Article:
Each spring, NFL prospects rocket up mock draft boards for both obvious and inscrutable reasons. Sometimes it’s due to a player’s performance at the NFL combine or pro day where they flash unexpected athleticism (think receiver Denzel Mims’s 4.38 second 40-yard dash at the combine in 2020 or linebacker Jamin Davis and his 4.37 pro-day 40 time in 2021). In other cases, rumors of a particular team’s enthusiasm drives the ascent (think Mac Jones and the talk of San Francisco’s interest in 2021).
This year’s most notable pre-draft riser is Florida quarterback Anthony Richardson — and like Mims and Davis before him, it’s his athleticism and physical traits that have driven his climb. Richardson’s ascent is best illustrated by comparing him with the rock-steady draft stock of 2021 Heisman Trophy winner and consensus No. 1 overall pick Bryce Young of Alabama. Using data collected by Ben Robinson on Grinding the Mocks, we can see that Young’s projected pick number remained remarkably flat throughout the college season and through the draft process.1 Meanwhile, Richardson’s draft stock has jumped from the final third of the first round in December all the way to a possible top-five selection.
It’s also interesting that Richardson’s rise began in earnest after the 2022 college football season ended, but prior to any athletic measurements at the combine. That’s notable because Richardson’s combine performance revealed him to be one of, if not the most athletic quarterbacks ever tested.
Richardson’s athletic ability was obvious on the field all season, so maybe teams just needed time to come to grips with his underwhelming production. Starting for just one year at Florida, Richardson finished the season with a Total QBR of 71.2, good for 24th out of 64 qualified Power Five quarterbacks,2 while throwing 17 touchdowns against nine interceptions with 7.7 yards per dropback. Richardson also added nine TDs and over 600 yards on the ground. And if his overall production was middling at best, Richardson’s pure accuracy was very poor, ranking eighth-worst among qualified Power Five QBs in catchable pass attempt rate (69.9 percent).
To be fair, Richardson threw deep balls at a healthy clip, averaging 9.9 air yards per pass attempt — fifth-highest among Power Five QBS — which can sometimes depress measures of accuracy. But while lots of deep-ball pass attempts might be a mitigating factor for most QB prospects, it turns out the Florida signal-caller actually struggled mightily with his accuracy on shorter passes. Richardson posted the third-worst QBR (33.1) when targeting receivers running shallow routes, and his struggles are probably why he mostly just avoided throwing short altogether: Richardson attempted shallow passes on only 8 percent of his dropbacks, the third-lowest share in the Power Five in 2022.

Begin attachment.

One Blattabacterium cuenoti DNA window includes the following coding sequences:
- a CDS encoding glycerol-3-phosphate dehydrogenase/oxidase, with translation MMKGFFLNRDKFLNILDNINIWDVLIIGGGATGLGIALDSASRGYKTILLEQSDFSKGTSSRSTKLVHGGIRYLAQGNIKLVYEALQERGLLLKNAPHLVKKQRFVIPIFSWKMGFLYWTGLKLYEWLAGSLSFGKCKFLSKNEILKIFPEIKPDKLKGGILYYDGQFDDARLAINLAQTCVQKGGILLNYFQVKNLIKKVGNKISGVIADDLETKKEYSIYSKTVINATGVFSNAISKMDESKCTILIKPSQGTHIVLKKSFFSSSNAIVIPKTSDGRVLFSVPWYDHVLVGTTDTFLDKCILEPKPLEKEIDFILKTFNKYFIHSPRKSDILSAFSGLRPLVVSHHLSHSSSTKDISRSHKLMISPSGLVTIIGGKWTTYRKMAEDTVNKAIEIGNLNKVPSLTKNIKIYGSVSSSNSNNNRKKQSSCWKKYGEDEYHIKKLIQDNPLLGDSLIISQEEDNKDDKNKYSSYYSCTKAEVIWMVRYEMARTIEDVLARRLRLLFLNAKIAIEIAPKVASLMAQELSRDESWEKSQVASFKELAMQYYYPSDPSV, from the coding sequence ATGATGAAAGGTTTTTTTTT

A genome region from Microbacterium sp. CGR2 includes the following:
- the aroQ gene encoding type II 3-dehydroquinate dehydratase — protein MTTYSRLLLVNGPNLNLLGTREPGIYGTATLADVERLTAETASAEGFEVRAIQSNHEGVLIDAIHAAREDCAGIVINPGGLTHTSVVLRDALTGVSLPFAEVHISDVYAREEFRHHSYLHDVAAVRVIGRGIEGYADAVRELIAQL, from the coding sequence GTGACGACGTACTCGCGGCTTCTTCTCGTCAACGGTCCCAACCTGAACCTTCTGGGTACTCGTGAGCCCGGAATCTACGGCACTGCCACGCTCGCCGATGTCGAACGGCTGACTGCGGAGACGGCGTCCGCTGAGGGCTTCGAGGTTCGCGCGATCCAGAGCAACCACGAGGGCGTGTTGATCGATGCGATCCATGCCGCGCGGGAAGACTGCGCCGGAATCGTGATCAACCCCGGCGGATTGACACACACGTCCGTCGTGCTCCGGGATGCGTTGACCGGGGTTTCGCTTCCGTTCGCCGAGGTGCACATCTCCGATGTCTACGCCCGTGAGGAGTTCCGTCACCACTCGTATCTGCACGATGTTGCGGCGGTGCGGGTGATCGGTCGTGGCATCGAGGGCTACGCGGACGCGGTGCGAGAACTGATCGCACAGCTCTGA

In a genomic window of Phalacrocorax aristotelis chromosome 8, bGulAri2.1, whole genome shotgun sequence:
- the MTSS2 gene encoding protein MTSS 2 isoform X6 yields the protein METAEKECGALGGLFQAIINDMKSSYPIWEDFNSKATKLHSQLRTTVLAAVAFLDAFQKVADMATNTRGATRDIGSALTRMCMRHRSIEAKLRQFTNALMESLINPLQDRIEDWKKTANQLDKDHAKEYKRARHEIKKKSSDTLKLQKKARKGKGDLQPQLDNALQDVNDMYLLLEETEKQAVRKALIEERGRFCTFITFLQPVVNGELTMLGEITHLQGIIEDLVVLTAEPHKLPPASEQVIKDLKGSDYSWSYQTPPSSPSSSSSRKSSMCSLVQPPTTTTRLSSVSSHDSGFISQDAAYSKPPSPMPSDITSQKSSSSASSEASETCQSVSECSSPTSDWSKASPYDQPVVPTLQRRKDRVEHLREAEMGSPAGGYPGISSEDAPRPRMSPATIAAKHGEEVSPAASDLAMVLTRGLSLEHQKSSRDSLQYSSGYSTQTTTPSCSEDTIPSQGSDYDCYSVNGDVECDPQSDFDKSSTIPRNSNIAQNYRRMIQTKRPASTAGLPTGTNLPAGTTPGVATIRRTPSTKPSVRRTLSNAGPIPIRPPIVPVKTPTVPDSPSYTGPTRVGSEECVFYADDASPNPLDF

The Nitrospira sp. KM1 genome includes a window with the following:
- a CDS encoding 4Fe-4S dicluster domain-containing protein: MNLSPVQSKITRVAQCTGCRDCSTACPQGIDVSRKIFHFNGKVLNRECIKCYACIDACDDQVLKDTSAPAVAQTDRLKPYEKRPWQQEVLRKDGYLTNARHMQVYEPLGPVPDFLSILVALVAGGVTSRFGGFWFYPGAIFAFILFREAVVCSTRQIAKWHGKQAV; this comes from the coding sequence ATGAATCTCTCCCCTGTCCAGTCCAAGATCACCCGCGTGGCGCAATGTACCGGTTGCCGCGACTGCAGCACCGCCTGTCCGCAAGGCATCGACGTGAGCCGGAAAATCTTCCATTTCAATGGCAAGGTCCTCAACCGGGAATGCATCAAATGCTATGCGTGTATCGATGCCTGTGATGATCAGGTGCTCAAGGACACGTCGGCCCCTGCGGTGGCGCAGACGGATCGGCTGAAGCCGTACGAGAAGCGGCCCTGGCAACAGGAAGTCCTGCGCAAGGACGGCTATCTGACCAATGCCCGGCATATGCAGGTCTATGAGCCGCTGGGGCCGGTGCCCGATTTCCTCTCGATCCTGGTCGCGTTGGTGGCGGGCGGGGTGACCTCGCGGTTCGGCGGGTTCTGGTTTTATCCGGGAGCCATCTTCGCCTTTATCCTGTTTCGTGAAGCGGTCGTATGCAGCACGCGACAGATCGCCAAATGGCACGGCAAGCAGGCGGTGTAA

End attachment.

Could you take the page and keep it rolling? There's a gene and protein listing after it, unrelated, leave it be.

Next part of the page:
A lack of accuracy used to be a massive red flag for a quarterback prospect. But with the success in recent years of players like Lamar Jackson, Josh Allen and Jalen Hurts, it’s clear that some teams are placing an emphasis on athleticism and physical traits even when there are questions about passing. Those teams appear willing to take the gamble that Richardson, who is still just 20 years old, can grow into an elite NFL talent. And as a result, his draft stock has soared.
Or at least, the public perception of it has. It’s worth noting that pre-draft risers are mostly a media-driven phenomenon — we’re the ones generating the rankings, after all — and not necessarily a reflection of a change in opinion among NFL teams. Perhaps changes in mock drafts simply reveal what front offices have known all along.
Some scouts even claim that there’s no such thing as a draft riser. Others take pains to remind us that mock drafts are entirely ignored by teams because teams have more information than public rankers. Both of these claims should be viewed with skepticism, however.
Public rankings have been shown to be fairly good proxies for non-QB value, so whatever extra information a particular team has access to that the public doesn’t typically isn’t enough to overcome the aggregated opinions of the masses. Moreover, in speaking and working with NFL front offices, there are absolutely teams that pay attention to public mocks, if only so they can better estimate what other teams drafting ahead and behind them might end up doing. So whether or not a pre-draft riser reflects the real-time evolution of NFL teams’ evaluation of a player, or if it’s just the public catching up to what teams already knew, by the time the draft rolls around the two sets of player opinions are roughly equivalent.
And if NFL teams and the public are on similar footing when it comes to players that aren’t QBs, it’s likely true for quarterbacks as well. After all, nobody knows anything about projecting quarterbacks. Extrapolating from the recent successes of “toolsy” prospects who’ve turned teams into Super Bowl contenders ignores a long history of failed prospects that fit the same billing. Likewise, the Brock Purdys of the world help to underline that there’s no skeleton key to winning the QB lottery.
No hard-and-fast rules for finding talent exist — except that you’ll almost certainly lose if you refuse to gamble your premium picks on the position. For upside-heavy QBs like Richardson in particular, it’s like a bizarro world version of “WarGames“: The only winning move is to play.